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Ready for Environmentally Friendly Electronics? Try This Disposable Watch

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The device and nanocomposites used within it pave the way for more environmentally friendly components in future designs.

Waste from the numerous electronic devices that have become ubiquitous in our lives is also becoming a significant environmental problem. This is in part because small electronics, like smartwatches and fitness trackers, can’t easily be recycled, so these devices end up as hazardous waste as soon as they become obsolete to users.

As one solution to this problem, researchers are working on electronic components comprised of new materials that are more environmentally friendly. One potential option comes from researchers from two Chinese universities--Tianjin University and Tsinghua University--who have developed a two-metal nanocomposite for circuits that disintegrates when submerged in water.

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A prototype smartwatch developed by researchers in China was made with zinc-silver nanocomposite circuits inside a poly(vinyl alcohol) case (top) and can dissolve in water within 40 hours.

To demonstrate the circuits, researchers developed a prototype device in the form of a functional smartwatch that dissolved within 40 hours. This type of dissolvable device can solve the problem with current devices of this type, which contain toxic materials that make them difficult to break down for recycling, as well as become harmful once they are in a landfill, researchers said.

“High-performance transient devices may reshape the appearance of consumer electronics and reform the electronics recycling industry by reducing recycling costs and minimizing environmental pollution and health hazard,” they wrote in an abstract for a paper on their work in the journal ACS Applied Materials and Interfaces.

The work builds upon previous research by the team, led by Xian Huang, professor in the Department of Biomedical Engineering, Tianjin University. Researchers had already developed a zinc-based nanocomposite that dissolved in water and could be used to create temporary electronic circuits. However, this material wasn't conductive enough to be viable for consumer electronics.

Conductive Boost

For the new research, the team set out to improve the electrical properties of their dissolvable nanocomposite as well as create circuits that are robust enough to withstand the type of use associated with commercial electronic devices, they said.

To do this, researchers added silver nanowires to the zinc-based nanocomposite; this made it highly conductive. Then, they screen-printed the metallic solution onto pieces of poly(vinyl alcohol)—a polymer that degrades in water—and solidified the circuits by applying small droplets of water to cause chemical reactions and then evaporate.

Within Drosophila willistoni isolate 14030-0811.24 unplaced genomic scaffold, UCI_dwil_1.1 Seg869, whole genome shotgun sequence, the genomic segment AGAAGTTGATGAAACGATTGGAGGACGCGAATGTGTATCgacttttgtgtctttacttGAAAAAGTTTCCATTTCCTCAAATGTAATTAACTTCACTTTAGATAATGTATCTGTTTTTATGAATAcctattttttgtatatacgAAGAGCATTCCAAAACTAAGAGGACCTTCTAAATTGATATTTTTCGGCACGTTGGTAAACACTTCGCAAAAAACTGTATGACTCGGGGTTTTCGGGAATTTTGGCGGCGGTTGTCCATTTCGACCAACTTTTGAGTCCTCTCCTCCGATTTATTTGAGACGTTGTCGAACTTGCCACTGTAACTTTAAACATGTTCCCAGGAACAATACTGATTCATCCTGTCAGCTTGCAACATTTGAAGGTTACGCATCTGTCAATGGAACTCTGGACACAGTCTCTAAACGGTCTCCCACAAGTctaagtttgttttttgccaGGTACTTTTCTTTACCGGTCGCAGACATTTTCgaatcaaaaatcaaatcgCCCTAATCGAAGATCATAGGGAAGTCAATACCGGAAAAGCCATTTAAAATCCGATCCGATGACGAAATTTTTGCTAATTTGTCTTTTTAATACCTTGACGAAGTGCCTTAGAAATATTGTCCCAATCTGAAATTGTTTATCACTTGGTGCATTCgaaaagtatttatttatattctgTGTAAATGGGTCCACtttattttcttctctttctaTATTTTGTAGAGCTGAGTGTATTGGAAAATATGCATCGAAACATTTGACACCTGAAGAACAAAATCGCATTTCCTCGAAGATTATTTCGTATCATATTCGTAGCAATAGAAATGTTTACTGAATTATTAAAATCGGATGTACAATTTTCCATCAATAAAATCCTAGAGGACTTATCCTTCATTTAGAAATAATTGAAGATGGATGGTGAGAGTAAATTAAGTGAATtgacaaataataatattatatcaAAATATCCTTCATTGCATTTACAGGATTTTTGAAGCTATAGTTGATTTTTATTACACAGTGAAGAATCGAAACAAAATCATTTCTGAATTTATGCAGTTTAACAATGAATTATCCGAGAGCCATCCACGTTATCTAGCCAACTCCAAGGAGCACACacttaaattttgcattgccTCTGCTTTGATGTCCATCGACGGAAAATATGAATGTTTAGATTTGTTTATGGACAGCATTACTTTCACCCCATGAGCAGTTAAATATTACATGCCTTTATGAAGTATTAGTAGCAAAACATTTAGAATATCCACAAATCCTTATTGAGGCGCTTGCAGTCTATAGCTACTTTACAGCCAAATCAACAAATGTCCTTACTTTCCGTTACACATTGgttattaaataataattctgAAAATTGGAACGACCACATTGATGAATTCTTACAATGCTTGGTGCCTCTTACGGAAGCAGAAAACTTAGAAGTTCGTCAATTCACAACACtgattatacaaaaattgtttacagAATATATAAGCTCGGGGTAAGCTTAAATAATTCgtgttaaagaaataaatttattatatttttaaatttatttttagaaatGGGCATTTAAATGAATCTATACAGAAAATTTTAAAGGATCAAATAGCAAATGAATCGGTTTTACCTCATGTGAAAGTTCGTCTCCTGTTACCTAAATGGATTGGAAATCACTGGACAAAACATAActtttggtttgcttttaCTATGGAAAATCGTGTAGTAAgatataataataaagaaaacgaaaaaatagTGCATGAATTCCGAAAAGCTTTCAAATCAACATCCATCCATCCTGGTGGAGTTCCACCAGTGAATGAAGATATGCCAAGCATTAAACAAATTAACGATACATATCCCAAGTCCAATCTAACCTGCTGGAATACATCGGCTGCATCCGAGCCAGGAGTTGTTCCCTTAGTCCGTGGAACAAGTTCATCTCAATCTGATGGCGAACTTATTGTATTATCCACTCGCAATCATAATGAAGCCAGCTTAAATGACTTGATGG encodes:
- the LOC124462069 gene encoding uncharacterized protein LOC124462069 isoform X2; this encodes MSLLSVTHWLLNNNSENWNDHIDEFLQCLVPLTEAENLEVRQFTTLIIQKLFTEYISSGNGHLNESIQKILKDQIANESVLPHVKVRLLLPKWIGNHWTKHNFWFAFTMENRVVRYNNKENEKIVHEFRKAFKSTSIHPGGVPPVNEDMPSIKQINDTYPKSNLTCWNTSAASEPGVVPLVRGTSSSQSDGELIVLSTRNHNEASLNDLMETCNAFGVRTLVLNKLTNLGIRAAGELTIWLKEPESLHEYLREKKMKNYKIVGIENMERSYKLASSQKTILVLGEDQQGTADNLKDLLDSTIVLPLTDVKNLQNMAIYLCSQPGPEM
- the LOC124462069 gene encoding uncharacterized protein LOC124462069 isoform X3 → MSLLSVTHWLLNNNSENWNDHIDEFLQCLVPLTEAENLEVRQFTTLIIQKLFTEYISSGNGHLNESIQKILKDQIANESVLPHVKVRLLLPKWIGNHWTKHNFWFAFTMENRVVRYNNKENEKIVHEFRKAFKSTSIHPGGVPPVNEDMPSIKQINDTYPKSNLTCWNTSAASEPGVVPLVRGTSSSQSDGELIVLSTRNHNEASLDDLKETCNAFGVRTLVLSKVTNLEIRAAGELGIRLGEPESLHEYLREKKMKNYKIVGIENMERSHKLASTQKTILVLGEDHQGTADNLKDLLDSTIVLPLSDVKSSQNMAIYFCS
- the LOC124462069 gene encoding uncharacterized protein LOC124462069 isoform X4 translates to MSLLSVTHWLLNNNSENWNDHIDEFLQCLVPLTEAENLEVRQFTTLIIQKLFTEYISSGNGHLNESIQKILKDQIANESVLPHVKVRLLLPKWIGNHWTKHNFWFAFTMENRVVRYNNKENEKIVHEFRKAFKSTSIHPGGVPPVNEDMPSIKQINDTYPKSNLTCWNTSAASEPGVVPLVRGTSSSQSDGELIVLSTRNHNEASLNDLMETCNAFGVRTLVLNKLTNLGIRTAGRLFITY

“[We used a] joint effect of galvanic corrosion and redeposition … to develop bimetallic transient nanocomposites, which can be printed and water-sintered to yield high-performance transient PCB circuits with excellent electrical conductivity and mechanical robustness,” researchers reported in their paper.

This approach enabled the team to develop a smartwatch that included multiple nanocomposite-printed circuit boards inside a case comprised of a 3D-printed poly(vinyl alcohol), they said.

The smartwatch the team developed included several features that are fairly sophisticated considering it’s designed only to be used temporarily. The device included sensors that accurately measured a person's heart rate, blood oxygen levels, and step count, and also could send this information to a mobile app using a Bluetooth connection.

It was possible for someone to sweat while wearing the watch; however, once it was fully immersed in water, it took only about 40 hours for both the polymer case and circuits to dissolve completely. Only the watch’s components—including an organic light-emitting diode (OLED) screen, microcontroller, and resistors and capacitors that had been integrated into the circuits—remained.

Though much more work needs to be done to optimize the materials and the components developed in the research, it has the potential to one day be used to produce transient devices on par with commercial ones, researchers said.

Elizabeth Montalbano is a freelance writer who has written about technology and culture for more than 20 years. She has lived and worked as a professional journalist in Phoenix, San Francisco, and New York City. In her free time, she enjoys surfing, traveling, music, yoga, and cooking. She currently resides in a village on the southwest coast of Portugal.

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